“Over the years, leadership repeatedly ignored our concerns and tried to silence us. So we went on to share these concerns with the Board, then foundation leaders, and City officials,” Bechiri said in an email. “Over and over we have tried to protect the organization we love from further harm. We kept trying. We kept not being believed.”
Bechiri added that “Grand Rapids is gonna Grand Rapids,” and that “leaders will not be held accountable, issues will be swept under the rug, organizations will wait for the next story to distract the community, and soon enough we will all move on, right?”
Amy LeFebre, senior director at public relations firm Truscott Rossman that was hired by the GRCMC last year, said neither a copy of the report nor a summary of its findings will be released because it includes “sensitive personnel issues, and there has been public threat of litigation pertaining to these issues.” (Wheeler said that an individual posted on social media that they might be searching for an attorney.)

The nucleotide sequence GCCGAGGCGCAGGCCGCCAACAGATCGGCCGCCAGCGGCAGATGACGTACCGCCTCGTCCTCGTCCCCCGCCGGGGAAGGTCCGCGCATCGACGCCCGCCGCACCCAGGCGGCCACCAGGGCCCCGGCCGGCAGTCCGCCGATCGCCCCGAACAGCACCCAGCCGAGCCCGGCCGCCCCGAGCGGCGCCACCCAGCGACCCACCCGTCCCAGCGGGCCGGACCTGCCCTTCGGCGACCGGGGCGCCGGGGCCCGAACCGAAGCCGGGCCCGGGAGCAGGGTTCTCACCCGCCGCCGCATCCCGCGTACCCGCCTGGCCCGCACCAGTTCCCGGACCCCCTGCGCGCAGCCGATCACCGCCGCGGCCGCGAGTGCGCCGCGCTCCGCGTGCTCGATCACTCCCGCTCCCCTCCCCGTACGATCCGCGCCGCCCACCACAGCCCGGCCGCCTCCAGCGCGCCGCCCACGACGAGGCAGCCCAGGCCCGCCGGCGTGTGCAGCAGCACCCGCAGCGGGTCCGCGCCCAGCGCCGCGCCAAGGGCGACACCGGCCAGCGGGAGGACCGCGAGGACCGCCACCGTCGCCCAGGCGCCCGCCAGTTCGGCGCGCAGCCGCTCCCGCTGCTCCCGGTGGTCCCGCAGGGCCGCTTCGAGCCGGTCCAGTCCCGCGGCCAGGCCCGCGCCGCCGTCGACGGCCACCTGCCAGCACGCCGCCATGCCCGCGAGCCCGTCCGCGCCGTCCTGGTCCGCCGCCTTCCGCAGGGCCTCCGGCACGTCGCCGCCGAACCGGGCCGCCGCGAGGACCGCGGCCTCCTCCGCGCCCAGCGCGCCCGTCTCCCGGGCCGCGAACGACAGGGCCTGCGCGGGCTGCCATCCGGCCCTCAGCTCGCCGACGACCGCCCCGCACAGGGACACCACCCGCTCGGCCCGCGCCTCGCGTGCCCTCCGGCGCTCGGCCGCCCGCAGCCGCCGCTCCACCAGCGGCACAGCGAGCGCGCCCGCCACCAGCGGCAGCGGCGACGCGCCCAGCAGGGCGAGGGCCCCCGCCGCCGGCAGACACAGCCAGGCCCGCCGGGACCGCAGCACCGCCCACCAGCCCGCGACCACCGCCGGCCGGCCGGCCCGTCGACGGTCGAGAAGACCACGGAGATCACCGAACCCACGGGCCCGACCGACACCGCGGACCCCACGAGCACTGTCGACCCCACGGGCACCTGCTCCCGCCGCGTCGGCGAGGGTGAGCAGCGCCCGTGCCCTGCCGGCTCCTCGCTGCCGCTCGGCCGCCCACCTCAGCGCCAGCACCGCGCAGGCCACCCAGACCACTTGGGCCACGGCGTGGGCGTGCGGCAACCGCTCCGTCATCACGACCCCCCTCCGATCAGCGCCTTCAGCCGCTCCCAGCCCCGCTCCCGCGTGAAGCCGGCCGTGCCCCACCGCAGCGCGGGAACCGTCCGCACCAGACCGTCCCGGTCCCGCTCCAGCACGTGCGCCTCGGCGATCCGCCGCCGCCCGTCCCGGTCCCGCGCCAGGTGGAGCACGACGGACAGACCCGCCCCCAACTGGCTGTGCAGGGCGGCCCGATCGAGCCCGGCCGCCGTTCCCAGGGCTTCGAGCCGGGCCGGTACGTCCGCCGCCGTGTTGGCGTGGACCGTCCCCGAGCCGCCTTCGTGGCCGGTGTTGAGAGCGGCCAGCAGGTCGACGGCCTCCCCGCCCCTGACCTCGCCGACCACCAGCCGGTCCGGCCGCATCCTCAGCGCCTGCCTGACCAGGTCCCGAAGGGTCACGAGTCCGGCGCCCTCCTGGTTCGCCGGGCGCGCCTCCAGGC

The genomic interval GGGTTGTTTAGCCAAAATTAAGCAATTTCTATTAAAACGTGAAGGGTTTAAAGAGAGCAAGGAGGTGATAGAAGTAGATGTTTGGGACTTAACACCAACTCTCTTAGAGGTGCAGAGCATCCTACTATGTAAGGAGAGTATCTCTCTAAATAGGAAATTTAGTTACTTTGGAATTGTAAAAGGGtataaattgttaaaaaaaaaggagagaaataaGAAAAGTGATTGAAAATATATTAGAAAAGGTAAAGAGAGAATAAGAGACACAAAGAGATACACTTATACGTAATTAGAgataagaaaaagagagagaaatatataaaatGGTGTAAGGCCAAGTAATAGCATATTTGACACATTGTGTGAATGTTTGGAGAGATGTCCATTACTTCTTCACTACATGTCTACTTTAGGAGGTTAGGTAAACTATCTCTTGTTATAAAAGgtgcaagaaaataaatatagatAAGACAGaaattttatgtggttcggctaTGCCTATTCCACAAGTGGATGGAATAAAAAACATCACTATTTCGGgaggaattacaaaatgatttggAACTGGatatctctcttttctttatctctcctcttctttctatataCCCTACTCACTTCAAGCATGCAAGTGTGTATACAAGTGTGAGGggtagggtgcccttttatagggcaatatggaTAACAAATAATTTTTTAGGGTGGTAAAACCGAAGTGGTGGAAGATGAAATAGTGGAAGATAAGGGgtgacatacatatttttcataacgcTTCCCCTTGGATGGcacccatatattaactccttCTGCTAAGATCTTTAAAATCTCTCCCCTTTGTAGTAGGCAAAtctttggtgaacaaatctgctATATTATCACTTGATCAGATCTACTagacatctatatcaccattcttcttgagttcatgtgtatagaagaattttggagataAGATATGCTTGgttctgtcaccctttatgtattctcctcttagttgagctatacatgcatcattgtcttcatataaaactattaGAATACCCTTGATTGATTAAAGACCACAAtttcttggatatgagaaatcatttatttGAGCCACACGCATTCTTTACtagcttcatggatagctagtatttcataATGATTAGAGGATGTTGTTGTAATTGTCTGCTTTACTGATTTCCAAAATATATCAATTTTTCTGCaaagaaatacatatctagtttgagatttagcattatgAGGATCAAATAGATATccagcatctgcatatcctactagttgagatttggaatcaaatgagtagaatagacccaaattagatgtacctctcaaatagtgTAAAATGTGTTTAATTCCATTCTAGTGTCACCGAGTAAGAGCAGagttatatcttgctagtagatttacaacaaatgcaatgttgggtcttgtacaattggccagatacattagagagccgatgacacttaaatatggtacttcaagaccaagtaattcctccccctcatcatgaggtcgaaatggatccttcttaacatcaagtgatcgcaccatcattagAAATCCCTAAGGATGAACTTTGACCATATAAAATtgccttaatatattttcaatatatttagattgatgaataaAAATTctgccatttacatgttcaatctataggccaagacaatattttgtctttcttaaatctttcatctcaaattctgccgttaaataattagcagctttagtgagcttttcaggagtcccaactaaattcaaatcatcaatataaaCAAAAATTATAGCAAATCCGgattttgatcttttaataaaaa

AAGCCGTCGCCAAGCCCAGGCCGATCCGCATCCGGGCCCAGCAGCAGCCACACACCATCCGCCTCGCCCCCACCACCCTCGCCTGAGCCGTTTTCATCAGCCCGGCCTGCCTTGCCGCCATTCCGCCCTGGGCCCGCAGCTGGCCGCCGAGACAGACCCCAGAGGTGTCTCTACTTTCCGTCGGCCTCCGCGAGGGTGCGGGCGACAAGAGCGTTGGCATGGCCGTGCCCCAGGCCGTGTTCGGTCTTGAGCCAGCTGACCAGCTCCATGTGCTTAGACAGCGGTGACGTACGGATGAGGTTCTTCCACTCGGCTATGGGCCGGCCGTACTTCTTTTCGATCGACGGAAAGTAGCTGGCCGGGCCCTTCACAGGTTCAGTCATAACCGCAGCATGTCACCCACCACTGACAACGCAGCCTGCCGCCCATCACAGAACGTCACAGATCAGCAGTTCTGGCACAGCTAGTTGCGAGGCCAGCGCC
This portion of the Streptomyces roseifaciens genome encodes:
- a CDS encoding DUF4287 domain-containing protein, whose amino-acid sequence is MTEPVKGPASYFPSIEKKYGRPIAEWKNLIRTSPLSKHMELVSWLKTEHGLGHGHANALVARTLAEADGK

Former Wealthy Theatre Director Erin Wilson, who worked at GRCMC for 14 years before leaving in late October 2017, said GRCMC’s intention to be forthcoming with the community “requires accountability and reconciliation. The community deserves to know the findings of this four-month investigation. CMC founder Dirk Koning said people deserve access to information, because information is power. Secrecy as a means to power is the antithesis of CMC. Power without accountability has potential for profound harm.”
Gellasch said she has considered her upcoming retirement and departure from GRCMC for more than a year. She doesn’t intend to renew her contract, which ends on June 30.
“Regarding my planned retirement, I’m excited for my next chapter,” Gellasch said in an email. “I’ve been thinking about my retirement from CMC for more than a year now, with my 20th anniversary with the organization coming up in March. I have loved my two decades here at CMC, and the timing is right for me to move on.”